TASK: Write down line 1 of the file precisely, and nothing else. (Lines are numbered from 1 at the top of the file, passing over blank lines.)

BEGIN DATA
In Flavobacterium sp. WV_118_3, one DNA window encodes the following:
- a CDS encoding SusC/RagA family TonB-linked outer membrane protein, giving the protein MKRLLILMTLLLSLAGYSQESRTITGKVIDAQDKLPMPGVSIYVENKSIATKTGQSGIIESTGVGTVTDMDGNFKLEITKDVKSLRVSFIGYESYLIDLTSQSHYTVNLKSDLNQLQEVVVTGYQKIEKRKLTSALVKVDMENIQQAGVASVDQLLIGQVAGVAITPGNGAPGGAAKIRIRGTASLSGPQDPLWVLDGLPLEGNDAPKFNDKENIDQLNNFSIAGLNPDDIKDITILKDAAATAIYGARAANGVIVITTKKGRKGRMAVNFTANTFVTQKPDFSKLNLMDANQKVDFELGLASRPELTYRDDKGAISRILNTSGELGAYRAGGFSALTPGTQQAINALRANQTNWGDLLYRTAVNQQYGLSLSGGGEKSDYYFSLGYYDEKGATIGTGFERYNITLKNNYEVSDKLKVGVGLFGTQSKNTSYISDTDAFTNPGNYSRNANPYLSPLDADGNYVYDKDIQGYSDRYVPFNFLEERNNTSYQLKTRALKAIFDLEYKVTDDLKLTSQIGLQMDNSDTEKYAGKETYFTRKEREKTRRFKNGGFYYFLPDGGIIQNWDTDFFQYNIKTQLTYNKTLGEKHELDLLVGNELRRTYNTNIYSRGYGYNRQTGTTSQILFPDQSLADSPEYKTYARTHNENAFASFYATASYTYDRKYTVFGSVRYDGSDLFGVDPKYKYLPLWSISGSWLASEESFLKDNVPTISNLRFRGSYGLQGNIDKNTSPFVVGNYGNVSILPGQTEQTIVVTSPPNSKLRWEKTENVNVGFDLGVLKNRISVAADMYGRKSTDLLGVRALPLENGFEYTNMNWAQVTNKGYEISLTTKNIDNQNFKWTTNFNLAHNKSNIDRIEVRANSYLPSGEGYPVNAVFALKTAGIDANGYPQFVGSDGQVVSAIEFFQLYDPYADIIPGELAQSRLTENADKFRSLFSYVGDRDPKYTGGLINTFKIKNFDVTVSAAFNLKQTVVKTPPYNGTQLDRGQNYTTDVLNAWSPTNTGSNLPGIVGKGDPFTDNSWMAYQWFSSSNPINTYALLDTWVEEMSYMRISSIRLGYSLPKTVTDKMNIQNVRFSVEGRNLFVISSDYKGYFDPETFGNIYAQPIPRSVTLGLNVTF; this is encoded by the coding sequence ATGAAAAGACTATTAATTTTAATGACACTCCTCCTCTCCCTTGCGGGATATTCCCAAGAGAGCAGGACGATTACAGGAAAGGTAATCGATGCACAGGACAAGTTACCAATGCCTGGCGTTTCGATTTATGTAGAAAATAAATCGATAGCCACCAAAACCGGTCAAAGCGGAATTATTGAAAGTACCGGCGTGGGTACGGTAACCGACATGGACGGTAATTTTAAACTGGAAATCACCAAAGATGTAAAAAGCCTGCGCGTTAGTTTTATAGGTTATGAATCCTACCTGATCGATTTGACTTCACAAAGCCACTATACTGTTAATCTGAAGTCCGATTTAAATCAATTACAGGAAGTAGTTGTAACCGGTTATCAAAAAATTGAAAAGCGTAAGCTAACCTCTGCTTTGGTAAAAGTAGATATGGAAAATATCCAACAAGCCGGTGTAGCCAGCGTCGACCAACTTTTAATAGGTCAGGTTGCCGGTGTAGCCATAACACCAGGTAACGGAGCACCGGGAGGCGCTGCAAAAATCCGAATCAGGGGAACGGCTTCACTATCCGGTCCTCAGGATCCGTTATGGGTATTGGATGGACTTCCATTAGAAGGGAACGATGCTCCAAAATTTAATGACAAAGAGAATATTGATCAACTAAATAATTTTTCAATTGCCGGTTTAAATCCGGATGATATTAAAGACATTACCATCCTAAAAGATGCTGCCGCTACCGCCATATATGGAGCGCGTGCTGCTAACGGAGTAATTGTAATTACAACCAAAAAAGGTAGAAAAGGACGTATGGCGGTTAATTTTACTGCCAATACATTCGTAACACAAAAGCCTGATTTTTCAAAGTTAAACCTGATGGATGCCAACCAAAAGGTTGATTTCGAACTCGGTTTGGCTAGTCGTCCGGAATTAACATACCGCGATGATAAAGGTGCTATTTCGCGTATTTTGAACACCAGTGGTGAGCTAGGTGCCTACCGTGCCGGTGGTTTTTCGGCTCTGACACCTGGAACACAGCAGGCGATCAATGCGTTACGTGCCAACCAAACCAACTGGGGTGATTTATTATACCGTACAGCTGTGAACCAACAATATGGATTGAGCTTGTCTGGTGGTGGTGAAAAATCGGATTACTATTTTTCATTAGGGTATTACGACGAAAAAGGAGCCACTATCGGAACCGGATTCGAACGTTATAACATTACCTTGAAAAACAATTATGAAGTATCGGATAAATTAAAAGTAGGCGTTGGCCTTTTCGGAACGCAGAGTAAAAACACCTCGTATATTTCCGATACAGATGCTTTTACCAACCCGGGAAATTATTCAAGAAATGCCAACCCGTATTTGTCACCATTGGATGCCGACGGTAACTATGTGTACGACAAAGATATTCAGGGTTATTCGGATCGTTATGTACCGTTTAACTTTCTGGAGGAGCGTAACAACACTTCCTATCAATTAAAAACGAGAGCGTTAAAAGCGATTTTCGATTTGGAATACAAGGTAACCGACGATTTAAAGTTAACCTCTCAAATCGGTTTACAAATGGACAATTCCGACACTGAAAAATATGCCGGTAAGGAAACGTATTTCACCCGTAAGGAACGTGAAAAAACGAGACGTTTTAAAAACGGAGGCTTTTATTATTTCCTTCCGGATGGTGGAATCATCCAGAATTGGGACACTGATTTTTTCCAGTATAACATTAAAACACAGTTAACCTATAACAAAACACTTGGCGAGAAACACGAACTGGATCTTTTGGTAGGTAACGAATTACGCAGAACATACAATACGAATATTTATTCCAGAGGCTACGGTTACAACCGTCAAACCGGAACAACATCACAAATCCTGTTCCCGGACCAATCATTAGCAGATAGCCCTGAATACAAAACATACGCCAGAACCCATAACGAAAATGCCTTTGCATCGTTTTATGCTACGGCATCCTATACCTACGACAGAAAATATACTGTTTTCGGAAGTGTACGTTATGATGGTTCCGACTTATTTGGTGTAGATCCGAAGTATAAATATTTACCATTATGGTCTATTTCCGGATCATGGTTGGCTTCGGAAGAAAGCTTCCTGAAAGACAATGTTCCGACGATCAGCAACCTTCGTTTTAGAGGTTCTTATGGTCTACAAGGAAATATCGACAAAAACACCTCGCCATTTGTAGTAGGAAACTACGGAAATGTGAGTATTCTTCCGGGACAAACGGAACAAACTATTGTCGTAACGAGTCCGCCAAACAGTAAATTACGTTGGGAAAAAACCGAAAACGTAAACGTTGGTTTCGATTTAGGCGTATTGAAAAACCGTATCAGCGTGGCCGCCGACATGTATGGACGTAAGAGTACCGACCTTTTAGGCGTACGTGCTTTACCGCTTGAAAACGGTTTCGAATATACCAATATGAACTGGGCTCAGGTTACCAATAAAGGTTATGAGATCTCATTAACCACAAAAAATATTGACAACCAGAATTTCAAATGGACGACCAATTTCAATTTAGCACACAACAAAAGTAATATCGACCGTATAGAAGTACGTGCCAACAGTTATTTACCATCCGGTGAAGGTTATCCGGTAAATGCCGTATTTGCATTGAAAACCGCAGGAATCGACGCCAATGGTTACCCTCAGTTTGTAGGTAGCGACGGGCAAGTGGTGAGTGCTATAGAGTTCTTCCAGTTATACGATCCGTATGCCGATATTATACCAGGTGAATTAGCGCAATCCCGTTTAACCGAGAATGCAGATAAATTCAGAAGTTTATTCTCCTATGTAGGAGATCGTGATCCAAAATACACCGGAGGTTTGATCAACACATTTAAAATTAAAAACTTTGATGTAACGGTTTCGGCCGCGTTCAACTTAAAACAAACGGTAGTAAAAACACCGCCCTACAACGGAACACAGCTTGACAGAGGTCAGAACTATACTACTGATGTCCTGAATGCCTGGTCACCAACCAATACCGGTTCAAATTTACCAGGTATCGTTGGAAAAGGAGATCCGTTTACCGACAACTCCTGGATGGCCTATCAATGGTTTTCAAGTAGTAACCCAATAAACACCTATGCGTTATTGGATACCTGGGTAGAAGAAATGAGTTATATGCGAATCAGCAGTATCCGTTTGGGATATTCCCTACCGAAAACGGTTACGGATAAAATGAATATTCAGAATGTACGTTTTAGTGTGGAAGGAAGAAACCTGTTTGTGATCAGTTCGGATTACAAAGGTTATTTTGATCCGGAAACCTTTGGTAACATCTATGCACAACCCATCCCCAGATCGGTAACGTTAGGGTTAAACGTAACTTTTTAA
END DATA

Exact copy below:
In Flavobacterium sp. WV_118_3, one DNA window encodes the following: